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8/1/1998 | 4 MINUTE READ

Cleaning with Co-Solvents

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Precision aircraft bearings cleaned using co-solvent process...


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The Aurora Bearing Company produces precision rod-end and spherical bearings. Recently, the company adopted a new non-CFC precision cleaning process using materials that are effective, readily available and meet environmental regulations. The company's products are used in industrial applications, military equipment and commercial and military aircraft.

"This new approach to precision cleaning allows us to remove oils and contaminants from finished bearings and satisfy production cleaning standards," said Robert Peshia, plant services superintendent. He explained that absolute cleanliness is necessary for precision bearings, which are individually inspected before they are re-lubricated and packed for shipment. This quality control process has been in place since the company's inception in 1972.

Mr. Peshia recalled that until about ten years ago his company used a vapor degreaser with 1,1,2-trichloroethylene solvent to dissolve and flush away oils, greases, particulate material and metal fines generated during the bearing manufacturing process.

In 1987, when the company added precision stainless-steel bearings for aircraft to its product line and found that the existing vapor degreasing process was not suited for cleaning this product. "At that time, we purchased a small two-sump vapor degreaser that used a chlorofluorocarbon (CFC) as the solvent," Mr. Peshia noted. "This unit worked well and allowed us to reliably clean stainless steel aircraft bearings."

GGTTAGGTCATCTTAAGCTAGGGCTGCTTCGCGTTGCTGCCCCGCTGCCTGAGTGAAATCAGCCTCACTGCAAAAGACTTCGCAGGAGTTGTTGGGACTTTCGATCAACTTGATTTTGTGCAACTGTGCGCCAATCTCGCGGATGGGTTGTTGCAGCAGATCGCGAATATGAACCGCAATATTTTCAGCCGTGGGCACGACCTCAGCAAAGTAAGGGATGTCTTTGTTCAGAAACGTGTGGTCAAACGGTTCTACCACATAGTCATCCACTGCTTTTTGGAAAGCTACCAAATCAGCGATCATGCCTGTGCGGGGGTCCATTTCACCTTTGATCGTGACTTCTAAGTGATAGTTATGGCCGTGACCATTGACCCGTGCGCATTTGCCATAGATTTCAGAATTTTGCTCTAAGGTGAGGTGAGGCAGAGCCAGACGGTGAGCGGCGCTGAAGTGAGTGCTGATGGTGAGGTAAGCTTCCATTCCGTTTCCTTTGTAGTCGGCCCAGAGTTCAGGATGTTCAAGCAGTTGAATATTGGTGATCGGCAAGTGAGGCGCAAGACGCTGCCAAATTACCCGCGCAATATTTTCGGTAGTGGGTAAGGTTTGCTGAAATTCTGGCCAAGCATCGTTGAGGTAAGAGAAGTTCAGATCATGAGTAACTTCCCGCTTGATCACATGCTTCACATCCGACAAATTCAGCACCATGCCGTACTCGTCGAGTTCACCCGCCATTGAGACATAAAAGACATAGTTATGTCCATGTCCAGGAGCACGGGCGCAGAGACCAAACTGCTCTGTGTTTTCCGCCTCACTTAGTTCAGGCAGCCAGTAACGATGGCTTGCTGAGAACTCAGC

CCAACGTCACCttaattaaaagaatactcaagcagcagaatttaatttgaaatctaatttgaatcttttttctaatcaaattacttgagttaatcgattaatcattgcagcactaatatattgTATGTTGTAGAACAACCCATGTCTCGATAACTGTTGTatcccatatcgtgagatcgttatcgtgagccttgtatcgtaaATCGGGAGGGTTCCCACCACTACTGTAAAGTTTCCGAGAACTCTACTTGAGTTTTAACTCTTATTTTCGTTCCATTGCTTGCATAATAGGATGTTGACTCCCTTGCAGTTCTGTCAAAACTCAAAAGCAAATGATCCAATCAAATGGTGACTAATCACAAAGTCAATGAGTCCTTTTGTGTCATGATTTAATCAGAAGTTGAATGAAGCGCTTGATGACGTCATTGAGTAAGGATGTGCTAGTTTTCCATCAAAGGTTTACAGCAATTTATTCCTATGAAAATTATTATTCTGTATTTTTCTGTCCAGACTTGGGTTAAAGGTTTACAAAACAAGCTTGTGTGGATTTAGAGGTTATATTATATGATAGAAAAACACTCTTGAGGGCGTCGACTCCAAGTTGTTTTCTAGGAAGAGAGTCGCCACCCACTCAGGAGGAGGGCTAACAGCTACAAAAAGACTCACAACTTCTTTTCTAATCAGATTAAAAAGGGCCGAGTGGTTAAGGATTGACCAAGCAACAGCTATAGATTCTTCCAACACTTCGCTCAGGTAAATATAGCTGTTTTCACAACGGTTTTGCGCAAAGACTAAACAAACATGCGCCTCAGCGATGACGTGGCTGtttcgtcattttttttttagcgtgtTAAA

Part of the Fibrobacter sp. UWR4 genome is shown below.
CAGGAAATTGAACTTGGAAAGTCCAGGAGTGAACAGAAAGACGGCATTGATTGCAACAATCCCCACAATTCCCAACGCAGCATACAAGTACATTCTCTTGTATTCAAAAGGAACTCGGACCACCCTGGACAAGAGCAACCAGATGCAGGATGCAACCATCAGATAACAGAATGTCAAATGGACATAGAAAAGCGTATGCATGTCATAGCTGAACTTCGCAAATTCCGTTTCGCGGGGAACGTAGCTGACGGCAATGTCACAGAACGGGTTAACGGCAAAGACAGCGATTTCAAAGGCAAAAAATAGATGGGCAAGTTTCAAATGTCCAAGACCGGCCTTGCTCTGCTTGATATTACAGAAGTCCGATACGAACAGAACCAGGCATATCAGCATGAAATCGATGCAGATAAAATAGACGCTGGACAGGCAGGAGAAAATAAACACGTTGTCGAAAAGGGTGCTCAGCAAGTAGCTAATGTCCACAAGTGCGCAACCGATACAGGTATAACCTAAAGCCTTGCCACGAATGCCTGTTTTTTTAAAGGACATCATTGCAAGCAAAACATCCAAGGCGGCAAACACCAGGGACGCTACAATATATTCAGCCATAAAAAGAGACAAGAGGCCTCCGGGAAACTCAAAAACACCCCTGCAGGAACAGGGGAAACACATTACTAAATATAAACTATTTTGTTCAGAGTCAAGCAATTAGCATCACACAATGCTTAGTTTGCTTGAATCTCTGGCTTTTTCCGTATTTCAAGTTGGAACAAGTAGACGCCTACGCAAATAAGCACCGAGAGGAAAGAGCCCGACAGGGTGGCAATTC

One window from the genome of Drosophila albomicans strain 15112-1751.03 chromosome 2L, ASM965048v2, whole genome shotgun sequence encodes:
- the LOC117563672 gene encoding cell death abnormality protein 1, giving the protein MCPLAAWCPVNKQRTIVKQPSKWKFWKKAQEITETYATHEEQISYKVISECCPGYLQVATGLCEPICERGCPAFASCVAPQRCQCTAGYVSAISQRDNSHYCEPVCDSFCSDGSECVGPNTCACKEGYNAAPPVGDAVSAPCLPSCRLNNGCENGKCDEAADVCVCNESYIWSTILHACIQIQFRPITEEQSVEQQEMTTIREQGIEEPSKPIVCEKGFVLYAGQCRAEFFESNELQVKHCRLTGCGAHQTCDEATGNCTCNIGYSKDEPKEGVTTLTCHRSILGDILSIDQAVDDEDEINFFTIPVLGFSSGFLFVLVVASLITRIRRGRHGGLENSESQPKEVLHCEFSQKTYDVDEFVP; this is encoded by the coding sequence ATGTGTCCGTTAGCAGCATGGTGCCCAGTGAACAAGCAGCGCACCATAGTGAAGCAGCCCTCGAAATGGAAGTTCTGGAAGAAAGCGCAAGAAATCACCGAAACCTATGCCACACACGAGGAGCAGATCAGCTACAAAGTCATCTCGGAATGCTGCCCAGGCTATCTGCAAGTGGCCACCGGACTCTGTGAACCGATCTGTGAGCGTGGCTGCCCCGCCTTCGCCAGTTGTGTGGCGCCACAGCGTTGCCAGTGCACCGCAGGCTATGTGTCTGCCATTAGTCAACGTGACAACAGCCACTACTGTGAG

As CFCs rose and ozone-depleting solvents were limited in supply, Aurora Bearing installed an aqueous cleaning system for use with both its general industrial and aircraft product lines. Mr. Peshia reported that a complication arose because of differing needs. A rust-preventing additive in the aqueous cleaning process that was required for standard steel bearings formed an unsatisfactory residue on stainless steel aircraft components. This residue had to be removed manually, adding cost and production delays.

According to Mr. Peshia, the company learned about an alternative, non-ozone depleting process that was successfully used by another bearing manufacturer. This cleaning method consisted of a co-solvent vapor degreasing system using a solvating agent from Petroferm Inc. and a perfluorocarbon rinse agent from 3M.

Mr. Peshia contacted Petroferm. One of the representatives suggested an even more effective co-solvent process based on the company's solvating agent and a new rinse agent, 3M HFE (hydrofluoroether) fluid.

The solvating agent, a low volatility, high solvency organic fluid, lifts soils from part surfaces while the rinsing agent removes the solvating agent and suspended soils. This co-solvent process is analogous to conventional CFC two-sump vapor degreasing, since it uses a mixture of the solvating and rinsing agent in the boil sump and pure 3M HFE -7100 in the rinse sump.

Solvating agent SA-70 was specified for the Aurora Bearing co-solvent cleaning application because of its effectiveness in dissolving water and removing it from parts along with cutting oils and other contaminants.